It seems that in Ireland we sometimes fail to see the wood for the trees when it comes to doing the many radical but useful things we need to do in our economy and society to prepare this country for a challenging future.
At least this seems to be the latest data from the Central Statistical Office on the amount of afforestation.
Those numbers show disappointing progress on something we’ve known for decades to have many benefits, not the least of which is tackling climate change.
In 2021, just over 2,000 hectares of land were planted for forestry, compared to the nearly 7,000 hectares planted in 2007.
That was just a quarter of the government’s climate change strategy target of 8,000 hectares a year reforestation – and that target itself has already been severely reduced from a much more ambitious target of 20,000 hectares a year.
The original goal was totally unachievable as forestry has been hampered for several years now by a gruelingly slow and bureaucratic licensing system that hampers forest work.
A large part of the problem was a forestry licensing system that yielded to objections and was slowed to a crawl by a plethora of bureaucracy.
This has held the sector back at a time when it may be gaining momentum as European timber markets have experienced major bottlenecks due to the war in Ukraine and sanctions on two of the largest timber producing countries, Russia and Belarus.
Add to that the fact that timber frame houses made from Irish-grown timber, where available, could help alleviate some of the inflationary and supply-side pressures currently hitting home builders.
But our inability to meet ambitious reforestation targets points to problems far beyond the future of Ireland’s timber industry.
It’s an indication that we’re talking a lot about climate change and not doing as much — or certainly not as much as we should be doing.
Many grand declarations and lofty goals have been set regarding this country’s responsibility to try to reduce CO2 emissions. Planting trees is perhaps the most fundamental answer to the problem of too much carbon dioxide in the atmosphere.
But of course, humanity’s true appetite for combustion is such that reforestation alone can never keep up, let alone undo the damage already done to our warming atmosphere.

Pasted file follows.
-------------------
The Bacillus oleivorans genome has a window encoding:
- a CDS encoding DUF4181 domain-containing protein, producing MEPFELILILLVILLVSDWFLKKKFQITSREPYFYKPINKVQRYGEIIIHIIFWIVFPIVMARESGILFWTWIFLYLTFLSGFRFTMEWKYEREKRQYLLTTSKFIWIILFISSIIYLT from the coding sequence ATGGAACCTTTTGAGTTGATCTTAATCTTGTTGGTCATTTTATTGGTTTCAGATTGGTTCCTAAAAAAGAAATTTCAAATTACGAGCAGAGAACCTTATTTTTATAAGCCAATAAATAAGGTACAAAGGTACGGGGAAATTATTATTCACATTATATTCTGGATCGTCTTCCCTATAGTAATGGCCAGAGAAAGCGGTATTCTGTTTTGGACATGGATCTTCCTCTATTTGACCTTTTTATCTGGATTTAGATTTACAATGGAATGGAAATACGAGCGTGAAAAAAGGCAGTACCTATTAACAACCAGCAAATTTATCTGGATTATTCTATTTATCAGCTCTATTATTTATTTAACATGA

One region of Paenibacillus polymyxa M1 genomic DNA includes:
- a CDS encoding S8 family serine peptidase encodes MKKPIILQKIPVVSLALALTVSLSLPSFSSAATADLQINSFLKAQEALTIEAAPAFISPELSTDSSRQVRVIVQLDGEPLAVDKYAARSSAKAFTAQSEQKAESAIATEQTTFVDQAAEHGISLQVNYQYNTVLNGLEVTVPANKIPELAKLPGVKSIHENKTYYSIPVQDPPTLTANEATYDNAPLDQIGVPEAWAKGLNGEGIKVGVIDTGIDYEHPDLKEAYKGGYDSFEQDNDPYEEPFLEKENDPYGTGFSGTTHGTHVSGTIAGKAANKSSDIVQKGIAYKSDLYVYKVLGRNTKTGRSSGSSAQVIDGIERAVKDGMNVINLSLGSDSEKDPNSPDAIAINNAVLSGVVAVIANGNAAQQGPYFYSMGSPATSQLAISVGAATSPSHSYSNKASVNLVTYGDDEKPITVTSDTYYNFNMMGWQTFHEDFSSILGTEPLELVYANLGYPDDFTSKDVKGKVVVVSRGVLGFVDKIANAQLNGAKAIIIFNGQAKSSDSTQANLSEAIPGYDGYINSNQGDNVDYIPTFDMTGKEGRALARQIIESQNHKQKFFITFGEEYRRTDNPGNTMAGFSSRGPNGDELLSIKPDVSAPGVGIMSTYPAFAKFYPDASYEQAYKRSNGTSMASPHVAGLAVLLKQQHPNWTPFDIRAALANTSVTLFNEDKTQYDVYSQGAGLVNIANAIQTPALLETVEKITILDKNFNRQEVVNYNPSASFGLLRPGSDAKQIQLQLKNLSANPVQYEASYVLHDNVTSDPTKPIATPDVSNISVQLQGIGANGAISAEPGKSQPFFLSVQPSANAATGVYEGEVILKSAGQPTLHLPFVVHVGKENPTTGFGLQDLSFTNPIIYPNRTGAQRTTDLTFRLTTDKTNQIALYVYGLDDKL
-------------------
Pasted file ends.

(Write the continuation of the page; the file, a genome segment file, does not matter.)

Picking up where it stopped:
We have to rethink entire areas of our economy.
Fossil fuels must be replaced by renewable energies in a robust and stable manner. Traffic must be electrified and reprioritized, towards mass traffic and away from the car. Farming must convert or radically reduce inputs from plant breeders and outputs from methane-spitting cattle.
The list goes on and on.
But the fact that we’re struggling so badly with such a fundamental response to the climate crisis as planting trees doesn’t bode well for the larger, more technologically difficult changes that lie ahead if we are to become a carbon-neutral economy.
For example, the development of large offshore wind farms – first in the Irish Sea and later using floating technology in the Atlantic to generate electricity for export and the production of green hydrogen from seawater – is crucial if we are to meet our ambitious and growing demands improbable looking energy targets.
And it’s not just about achieving goals.
As with forestry, there are tremendous opportunities that future generations will not forgive us. The war in Ukraine has brought a sudden, but long overdue, razor-sharp focus to the urgent need for Europe to wean itself off of dirty energy from hydrocarbons originating from troubled places like Russia.
Ireland finds itself with a vast territory in some of the windiest waters on earth, while all attention is now on how generating or importing renewable energy can help countries like Germany cut the Russian tether.
Decisions on how all this will play out are now being made in government cabinets and energy company boardrooms – and Ireland needs to show that it can realistically be part of a better solution.
It is only fair to say that both private companies and Irish State Authorities have done a great deal of good work in bringing a number of wind farms, particularly in the Irish Sea, to the point where they are almost ready to enter the planning and development cycle regulatory system to be included .
But here the example of forestry really becomes a problem for wind farm delivery.
Both ideas – increased reforestation and expansion of renewable energies – are good. However, it remains to be seen whether the game-changing offshore wind farms can actually be delivered from the farthest end of Ireland’s regulatory regimes in time for local coastal communities to have their say.
And unfortunately, the recent experiences of the timber industry do not bode well.
https://www.independent.ie/opinion/comment/forestry-logjams-suggest-crucial-turbines-will-face-plenty-of-snags-41603802.html Forestry blockages suggest key turbines will face many obstacles